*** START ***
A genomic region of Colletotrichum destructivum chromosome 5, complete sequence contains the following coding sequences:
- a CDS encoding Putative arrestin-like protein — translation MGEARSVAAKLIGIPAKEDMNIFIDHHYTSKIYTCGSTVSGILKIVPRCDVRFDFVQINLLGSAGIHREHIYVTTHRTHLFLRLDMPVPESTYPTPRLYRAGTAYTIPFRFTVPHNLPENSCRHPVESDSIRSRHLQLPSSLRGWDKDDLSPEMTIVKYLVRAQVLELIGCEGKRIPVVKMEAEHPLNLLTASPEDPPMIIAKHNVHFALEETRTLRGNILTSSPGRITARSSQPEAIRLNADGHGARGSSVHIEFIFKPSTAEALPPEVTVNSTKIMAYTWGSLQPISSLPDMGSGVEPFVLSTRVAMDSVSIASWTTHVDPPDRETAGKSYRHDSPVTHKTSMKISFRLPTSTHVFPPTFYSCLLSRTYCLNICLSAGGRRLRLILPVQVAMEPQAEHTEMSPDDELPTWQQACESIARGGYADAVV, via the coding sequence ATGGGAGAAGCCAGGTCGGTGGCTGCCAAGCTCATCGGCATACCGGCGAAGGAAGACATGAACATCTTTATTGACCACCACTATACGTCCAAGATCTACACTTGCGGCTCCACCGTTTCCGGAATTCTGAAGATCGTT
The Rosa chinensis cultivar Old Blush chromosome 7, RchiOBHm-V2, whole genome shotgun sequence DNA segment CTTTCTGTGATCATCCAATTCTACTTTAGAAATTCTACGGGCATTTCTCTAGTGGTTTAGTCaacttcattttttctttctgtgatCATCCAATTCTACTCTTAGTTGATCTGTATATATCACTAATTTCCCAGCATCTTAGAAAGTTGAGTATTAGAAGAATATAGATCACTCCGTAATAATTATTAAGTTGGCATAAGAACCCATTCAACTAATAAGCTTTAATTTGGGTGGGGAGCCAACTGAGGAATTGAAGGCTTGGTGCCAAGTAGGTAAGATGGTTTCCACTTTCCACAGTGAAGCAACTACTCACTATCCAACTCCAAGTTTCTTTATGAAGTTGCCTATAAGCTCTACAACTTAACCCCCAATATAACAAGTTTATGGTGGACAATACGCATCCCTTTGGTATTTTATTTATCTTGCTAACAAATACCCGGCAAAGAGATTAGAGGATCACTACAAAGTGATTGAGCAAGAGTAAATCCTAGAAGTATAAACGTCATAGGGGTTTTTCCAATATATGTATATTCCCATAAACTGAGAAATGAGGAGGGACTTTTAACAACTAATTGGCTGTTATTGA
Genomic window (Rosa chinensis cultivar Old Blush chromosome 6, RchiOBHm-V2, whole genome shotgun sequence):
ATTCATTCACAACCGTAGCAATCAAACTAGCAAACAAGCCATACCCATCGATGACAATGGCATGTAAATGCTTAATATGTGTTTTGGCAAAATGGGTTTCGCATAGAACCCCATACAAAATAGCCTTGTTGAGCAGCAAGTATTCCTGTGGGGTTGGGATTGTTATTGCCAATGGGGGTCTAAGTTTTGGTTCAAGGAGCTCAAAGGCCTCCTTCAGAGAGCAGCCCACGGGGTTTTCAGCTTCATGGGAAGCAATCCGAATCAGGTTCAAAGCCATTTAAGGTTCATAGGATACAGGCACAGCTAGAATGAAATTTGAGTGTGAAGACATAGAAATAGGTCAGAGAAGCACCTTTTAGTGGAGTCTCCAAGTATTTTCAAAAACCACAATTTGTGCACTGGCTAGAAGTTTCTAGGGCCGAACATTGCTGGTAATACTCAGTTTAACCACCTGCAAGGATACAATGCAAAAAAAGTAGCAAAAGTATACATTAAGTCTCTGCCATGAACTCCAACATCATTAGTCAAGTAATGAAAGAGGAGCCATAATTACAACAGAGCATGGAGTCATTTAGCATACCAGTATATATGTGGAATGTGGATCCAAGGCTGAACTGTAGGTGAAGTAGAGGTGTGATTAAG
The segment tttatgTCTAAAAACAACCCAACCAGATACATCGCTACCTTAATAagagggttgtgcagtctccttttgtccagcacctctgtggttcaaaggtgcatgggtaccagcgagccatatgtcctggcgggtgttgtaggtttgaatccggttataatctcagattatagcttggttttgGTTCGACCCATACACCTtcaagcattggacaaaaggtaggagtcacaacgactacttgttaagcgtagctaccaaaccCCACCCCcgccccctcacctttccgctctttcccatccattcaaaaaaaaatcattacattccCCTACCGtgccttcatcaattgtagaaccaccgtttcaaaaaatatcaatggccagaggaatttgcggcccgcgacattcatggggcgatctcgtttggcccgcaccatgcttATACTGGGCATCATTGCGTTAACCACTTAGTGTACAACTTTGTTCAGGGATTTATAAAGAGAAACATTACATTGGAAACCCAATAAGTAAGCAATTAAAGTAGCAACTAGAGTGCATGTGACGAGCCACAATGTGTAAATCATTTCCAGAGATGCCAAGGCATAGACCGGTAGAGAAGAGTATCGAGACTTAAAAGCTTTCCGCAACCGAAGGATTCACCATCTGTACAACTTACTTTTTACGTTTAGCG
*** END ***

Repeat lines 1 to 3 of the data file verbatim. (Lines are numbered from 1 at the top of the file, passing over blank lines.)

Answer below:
A genomic region of Colletotrichum destructivum chromosome 5, complete sequence contains the following coding sequences:
- a CDS encoding Putative arrestin-like protein — translation MGEARSVAAKLIGIPAKEDMNIFIDHHYTSKIYTCGSTVSGILKIVPRCDVRFDFVQINLLGSAGIHREHIYVTTHRTHLFLRLDMPVPESTYPTPRLYRAGTAYTIPFRFTVPHNLPENSCRHPVESDSIRSRHLQLPSSLRGWDKDDLSPEMTIVKYLVRAQVLELIGCEGKRIPVVKMEAEHPLNLLTASPEDPPMIIAKHNVHFALEETRTLRGNILTSSPGRITARSSQPEAIRLNADGHGARGSSVHIEFIFKPSTAEALPPEVTVNSTKIMAYTWGSLQPISSLPDMGSGVEPFVLSTRVAMDSVSIASWTTHVDPPDRETAGKSYRHDSPVTHKTSMKISFRLPTSTHVFPPTFYSCLLSRTYCLNICLSAGGRRLRLILPVQVAMEPQAEHTEMSPDDELPTWQQACESIARGGYADAVV, via the coding sequence ATGGGAGAAGCCAGGTCGGTGGCTGCCAAGCTCATCGGCATACCGGCGAAGGAAGACATGAACATCTTTATTGACCACCACTATACGTCCAAGATCTACACTTGCGGCTCCACCGTTTCCGGAATTCTGAAGATCGTT
The Rosa chinensis cultivar Old Blush chromosome 7, RchiOBHm-V2, whole genome shotgun sequence DNA segment CTTTCTGTGATCATCCAATTCTACTTTAGAAATTCTACGGGCATTTCTCTAGTGGTTTAGTCaacttcattttttctttctgtgatCATCCAATTCTACTCTTAGTTGATCTGTATATATCACTAATTTCCCAGCATCTTAGAAAGTTGAGTATTAGAAGAATATAGATCACTCCGTAATAATTATTAAGTTGGCATAAGAACCCATTCAACTAATAAGCTTTAATTTGGGTGGGGAGCCAACTGAGGAATTGAAGGCTTGGTGCCAAGTAGGTAAGATGGTTTCCACTTTCCACAGTGAAGCAACTACTCACTATCCAACTCCAAGTTTCTTTATGAAGTTGCCTATAAGCTCTACAACTTAACCCCCAATATAACAAGTTTATGGTGGACAATACGCATCCCTTTGGTATTTTATTTATCTTGCTAACAAATACCCGGCAAAGAGATTAGAGGATCACTACAAAGTGATTGAGCAAGAGTAAATCCTAGAAGTATAAACGTCATAGGGGTTTTTCCAATATATGTATATTCCCATAAACTGAGAAATGAGGAGGGACTTTTAACAACTAATTGGCTGTTATTGA